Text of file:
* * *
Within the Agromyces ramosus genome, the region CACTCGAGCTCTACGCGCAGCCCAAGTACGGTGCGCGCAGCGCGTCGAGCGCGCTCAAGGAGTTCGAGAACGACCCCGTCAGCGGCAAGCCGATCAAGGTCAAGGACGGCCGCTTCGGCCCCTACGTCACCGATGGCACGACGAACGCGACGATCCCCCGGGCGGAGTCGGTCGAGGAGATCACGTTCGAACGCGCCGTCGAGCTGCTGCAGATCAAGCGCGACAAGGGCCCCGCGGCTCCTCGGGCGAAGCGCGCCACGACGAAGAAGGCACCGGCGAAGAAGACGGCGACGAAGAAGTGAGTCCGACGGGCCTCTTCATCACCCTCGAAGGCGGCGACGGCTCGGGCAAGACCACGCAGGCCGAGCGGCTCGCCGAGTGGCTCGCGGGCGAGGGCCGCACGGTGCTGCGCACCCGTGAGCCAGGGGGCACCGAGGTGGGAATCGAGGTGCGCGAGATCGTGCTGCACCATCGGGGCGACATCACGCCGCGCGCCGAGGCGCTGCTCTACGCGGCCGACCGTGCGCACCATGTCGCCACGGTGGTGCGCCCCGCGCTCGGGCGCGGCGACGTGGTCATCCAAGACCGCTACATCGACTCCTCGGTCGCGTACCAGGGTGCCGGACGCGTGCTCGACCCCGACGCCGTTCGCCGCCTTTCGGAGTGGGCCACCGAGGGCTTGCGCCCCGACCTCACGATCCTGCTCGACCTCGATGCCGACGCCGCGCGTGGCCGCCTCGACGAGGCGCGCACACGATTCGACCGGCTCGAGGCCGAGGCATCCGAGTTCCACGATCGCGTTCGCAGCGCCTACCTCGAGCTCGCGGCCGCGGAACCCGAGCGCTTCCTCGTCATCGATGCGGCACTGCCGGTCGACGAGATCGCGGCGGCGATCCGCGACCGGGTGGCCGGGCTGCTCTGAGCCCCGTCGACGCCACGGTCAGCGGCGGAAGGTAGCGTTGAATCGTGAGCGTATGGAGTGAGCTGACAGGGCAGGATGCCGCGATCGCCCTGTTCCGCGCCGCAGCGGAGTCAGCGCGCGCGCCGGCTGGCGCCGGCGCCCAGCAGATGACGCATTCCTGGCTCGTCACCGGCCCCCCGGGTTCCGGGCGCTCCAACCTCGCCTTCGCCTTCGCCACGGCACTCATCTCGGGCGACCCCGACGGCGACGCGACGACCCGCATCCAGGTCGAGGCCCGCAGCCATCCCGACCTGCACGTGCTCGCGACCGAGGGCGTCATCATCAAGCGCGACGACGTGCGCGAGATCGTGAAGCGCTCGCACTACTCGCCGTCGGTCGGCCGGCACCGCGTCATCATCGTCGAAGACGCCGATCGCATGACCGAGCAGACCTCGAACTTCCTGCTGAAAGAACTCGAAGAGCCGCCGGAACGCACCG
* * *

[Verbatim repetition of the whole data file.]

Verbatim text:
Within the Agromyces ramosus genome, the region CACTCGAGCTCTACGCGCAGCCCAAGTACGGTGCGCGCAGCGCGTCGAGCGCGCTCAAGGAGTTCGAGAACGACCCCGTCAGCGGCAAGCCGATCAAGGTCAAGGACGGCCGCTTCGGCCCCTACGTCACCGATGGCACGACGAACGCGACGATCCCCCGGGCGGAGTCGGTCGAGGAGATCACGTTCGAACGCGCCGTCGAGCTGCTGCAGATCAAGCGCGACAAGGGCCCCGCGGCTCCTCGGGCGAAGCGCGCCACGACGAAGAAGGCACCGGCGAAGAAGACGGCGACGAAGAAGTGAGTCCGACGGGCCTCTTCATCACCCTCGAAGGCGGCGACGGCTCGGGCAAGACCACGCAGGCCGAGCGGCTCGCCGAGTGGCTCGCGGGCGAGGGCCGCACGGTGCTGCGCACCCGTGAGCCAGGGGGCACCGAGGTGGGAATCGAGGTGCGCGAGATCGTGCTGCACCATCGGGGCGACATCACGCCGCGCGCCGAGGCGCTGCTCTACGCGGCCGACCGTGCGCACCATGTCGCCACGGTGGTGCGCCCCGCGCTCGGGCGCGGCGACGTGGTCATCCAAGACCGCTACATCGACTCCTCGGTCGCGTACCAGGGTGCCGGACGCGTGCTCGACCCCGACGCCGTTCGCCGCCTTTCGGAGTGGGCCACCGAGGGCTTGCGCCCCGACCTCACGATCCTGCTCGACCTCGATGCCGACGCCGCGCGTGGCCGCCTCGACGAGGCGCGCACACGATTCGACCGGCTCGAGGCCGAGGCATCCGAGTTCCACGATCGCGTTCGCAGCGCCTACCTCGAGCTCGCGGCCGCGGAACCCGAGCGCTTCCTCGTCATCGATGCGGCACTGCCGGTCGACGAGATCGCGGCGGCGATCCGCGACCGGGTGGCCGGGCTGCTCTGAGCCCCGTCGACGCCACGGTCAGCGGCGGAAGGTAGCGTTGAATCGTGAGCGTATGGAGTGAGCTGACAGGGCAGGATGCCGCGATCGCCCTGTTCCGCGCCGCAGCGGAGTCAGCGCGCGCGCCGGCTGGCGCCGGCGCCCAGCAGATGACGCATTCCTGGCTCGTCACCGGCCCCCCGGGTTCCGGGCGCTCCAACCTCGCCTTCGCCTTCGCCACGGCACTCATCTCGGGCGACCCCGACGGCGACGCGACGACCCGCATCCAGGTCGAGGCCCGCAGCCATCCCGACCTGCACGTGCTCGCGACCGAGGGCGTCATCATCAAGCGCGACGACGTGCGCGAGATCGTGAAGCGCTCGCACTACTCGCCGTCGGTCGGCCGGCACCGCGTCATCATCGTCGAAGACGCCGATCGCATGACCGAGCAGACCTCGAACTTCCTGCTGAAAGAACTCGAAGAGCCGCCGGAACGCACCG